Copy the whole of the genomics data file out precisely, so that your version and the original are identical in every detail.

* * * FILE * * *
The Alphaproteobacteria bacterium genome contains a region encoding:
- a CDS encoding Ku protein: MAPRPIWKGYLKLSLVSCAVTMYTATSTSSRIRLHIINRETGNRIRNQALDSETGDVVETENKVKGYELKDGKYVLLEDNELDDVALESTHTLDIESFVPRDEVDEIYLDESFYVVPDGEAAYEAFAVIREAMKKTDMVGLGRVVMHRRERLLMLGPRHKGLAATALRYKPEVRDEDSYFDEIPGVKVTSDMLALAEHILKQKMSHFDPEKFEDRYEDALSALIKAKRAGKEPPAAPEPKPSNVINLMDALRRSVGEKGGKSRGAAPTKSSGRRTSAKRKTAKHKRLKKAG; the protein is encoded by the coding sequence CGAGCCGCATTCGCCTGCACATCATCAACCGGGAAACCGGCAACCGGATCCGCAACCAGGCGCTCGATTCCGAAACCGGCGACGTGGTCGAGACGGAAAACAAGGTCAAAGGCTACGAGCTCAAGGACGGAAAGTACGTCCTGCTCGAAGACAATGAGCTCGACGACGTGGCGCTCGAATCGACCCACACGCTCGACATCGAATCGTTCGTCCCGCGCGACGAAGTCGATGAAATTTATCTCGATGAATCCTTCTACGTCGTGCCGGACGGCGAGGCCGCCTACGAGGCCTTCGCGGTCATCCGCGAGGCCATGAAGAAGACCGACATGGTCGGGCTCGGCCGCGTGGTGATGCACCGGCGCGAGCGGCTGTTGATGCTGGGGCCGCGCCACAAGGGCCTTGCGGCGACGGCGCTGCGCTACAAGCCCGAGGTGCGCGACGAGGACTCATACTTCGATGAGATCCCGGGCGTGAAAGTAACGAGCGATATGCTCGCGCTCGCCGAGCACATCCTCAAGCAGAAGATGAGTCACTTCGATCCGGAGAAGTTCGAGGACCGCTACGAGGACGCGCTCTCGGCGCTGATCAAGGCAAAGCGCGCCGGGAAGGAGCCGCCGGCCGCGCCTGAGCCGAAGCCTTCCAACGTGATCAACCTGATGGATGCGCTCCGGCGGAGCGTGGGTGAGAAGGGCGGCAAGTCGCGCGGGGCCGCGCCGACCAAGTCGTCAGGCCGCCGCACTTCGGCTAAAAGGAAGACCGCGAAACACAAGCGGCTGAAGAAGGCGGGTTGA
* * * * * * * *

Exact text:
The Alphaproteobacteria bacterium genome contains a region encoding:
- a CDS encoding Ku protein: MAPRPIWKGYLKLSLVSCAVTMYTATSTSSRIRLHIINRETGNRIRNQALDSETGDVVETENKVKGYELKDGKYVLLEDNELDDVALESTHTLDIESFVPRDEVDEIYLDESFYVVPDGEAAYEAFAVIREAMKKTDMVGLGRVVMHRRERLLMLGPRHKGLAATALRYKPEVRDEDSYFDEIPGVKVTSDMLALAEHILKQKMSHFDPEKFEDRYEDALSALIKAKRAGKEPPAAPEPKPSNVINLMDALRRSVGEKGGKSRGAAPTKSSGRRTSAKRKTAKHKRLKKAG; the protein is encoded by the coding sequence CGAGCCGCATTCGCCTGCACATCATCAACCGGGAAACCGGCAACCGGATCCGCAACCAGGCGCTCGATTCCGAAACCGGCGACGTGGTCGAGACGGAAAACAAGGTCAAAGGCTACGAGCTCAAGGACGGAAAGTACGTCCTGCTCGAAGACAATGAGCTCGACGACGTGGCGCTCGAATCGACCCACACGCTCGACATCGAATCGTTCGTCCCGCGCGACGAAGTCGATGAAATTTATCTCGATGAATCCTTCTACGTCGTGCCGGACGGCGAGGCCGCCTACGAGGCCTTCGCGGTCATCCGCGAGGCCATGAAGAAGACCGACATGGTCGGGCTCGGCCGCGTGGTGATGCACCGGCGCGAGCGGCTGTTGATGCTGGGGCCGCGCCACAAGGGCCTTGCGGCGACGGCGCTGCGCTACAAGCCCGAGGTGCGCGACGAGGACTCATACTTCGATGAGATCCCGGGCGTGAAAGTAACGAGCGATATGCTCGCGCTCGCCGAGCACATCCTCAAGCAGAAGATGAGTCACTTCGATCCGGAGAAGTTCGAGGACCGCTACGAGGACGCGCTCTCGGCGCTGATCAAGGCAAAGCGCGCCGGGAAGGAGCCGCCGGCCGCGCCTGAGCCGAAGCCTTCCAACGTGATCAACCTGATGGATGCGCTCCGGCGGAGCGTGGGTGAGAAGGGCGGCAAGTCGCGCGGGGCCGCGCCGACCAAGTCGTCAGGCCGCCGCACTTCGGCTAAAAGGAAGACCGCGAAACACAAGCGGCTGAAGAAGGCGGGTTGA